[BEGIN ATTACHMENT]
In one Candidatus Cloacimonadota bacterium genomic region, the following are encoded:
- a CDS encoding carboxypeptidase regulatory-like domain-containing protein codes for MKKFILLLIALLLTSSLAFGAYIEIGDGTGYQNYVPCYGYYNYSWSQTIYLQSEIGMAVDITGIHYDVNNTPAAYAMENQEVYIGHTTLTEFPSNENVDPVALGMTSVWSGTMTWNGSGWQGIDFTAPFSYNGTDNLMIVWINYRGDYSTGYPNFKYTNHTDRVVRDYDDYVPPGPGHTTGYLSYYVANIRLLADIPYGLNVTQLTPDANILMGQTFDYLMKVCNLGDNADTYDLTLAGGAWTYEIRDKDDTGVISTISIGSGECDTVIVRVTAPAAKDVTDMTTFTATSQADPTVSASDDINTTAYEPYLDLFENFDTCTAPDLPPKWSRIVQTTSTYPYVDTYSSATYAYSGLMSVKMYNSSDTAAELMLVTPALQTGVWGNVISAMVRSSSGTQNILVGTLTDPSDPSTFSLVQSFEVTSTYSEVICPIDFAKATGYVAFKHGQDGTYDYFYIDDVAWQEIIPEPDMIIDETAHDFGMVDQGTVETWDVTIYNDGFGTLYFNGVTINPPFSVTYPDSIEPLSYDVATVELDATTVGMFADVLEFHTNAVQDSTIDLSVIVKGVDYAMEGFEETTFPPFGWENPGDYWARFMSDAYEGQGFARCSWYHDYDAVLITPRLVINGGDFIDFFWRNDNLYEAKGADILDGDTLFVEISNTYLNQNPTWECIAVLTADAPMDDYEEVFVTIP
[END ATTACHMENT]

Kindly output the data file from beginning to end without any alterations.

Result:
In one Candidatus Cloacimonadota bacterium genomic region, the following are encoded:
- a CDS encoding carboxypeptidase regulatory-like domain-containing protein codes for MKKFILLLIALLLTSSLAFGAYIEIGDGTGYQNYVPCYGYYNYSWSQTIYLQSEIGMAVDITGIHYDVNNTPAAYAMENQEVYIGHTTLTEFPSNENVDPVALGMTSVWSGTMTWNGSGWQGIDFTAPFSYNGTDNLMIVWINYRGDYSTGYPNFKYTNHTDRVVRDYDDYVPPGPGHTTGYLSYYVANIRLLADIPYGLNVTQLTPDANILMGQTFDYLMKVCNLGDNADTYDLTLAGGAWTYEIRDKDDTGVISTISIGSGECDTVIVRVTAPAAKDVTDMTTFTATSQADPTVSASDDINTTAYEPYLDLFENFDTCTAPDLPPKWSRIVQTTSTYPYVDTYSSATYAYSGLMSVKMYNSSDTAAELMLVTPALQTGVWGNVISAMVRSSSGTQNILVGTLTDPSDPSTFSLVQSFEVTSTYSEVICPIDFAKATGYVAFKHGQDGTYDYFYIDDVAWQEIIPEPDMIIDETAHDFGMVDQGTVETWDVTIYNDGFGTLYFNGVTINPPFSVTYPDSIEPLSYDVATVELDATTVGMFADVLEFHTNAVQDSTIDLSVIVKGVDYAMEGFEETTFPPFGWENPGDYWARFMSDAYEGQGFARCSWYHDYDAVLITPRLVINGGDFIDFFWRNDNLYEAKGADILDGDTLFVEISNTYLNQNPTWECIAVLTADAPMDDYEEVFVTIP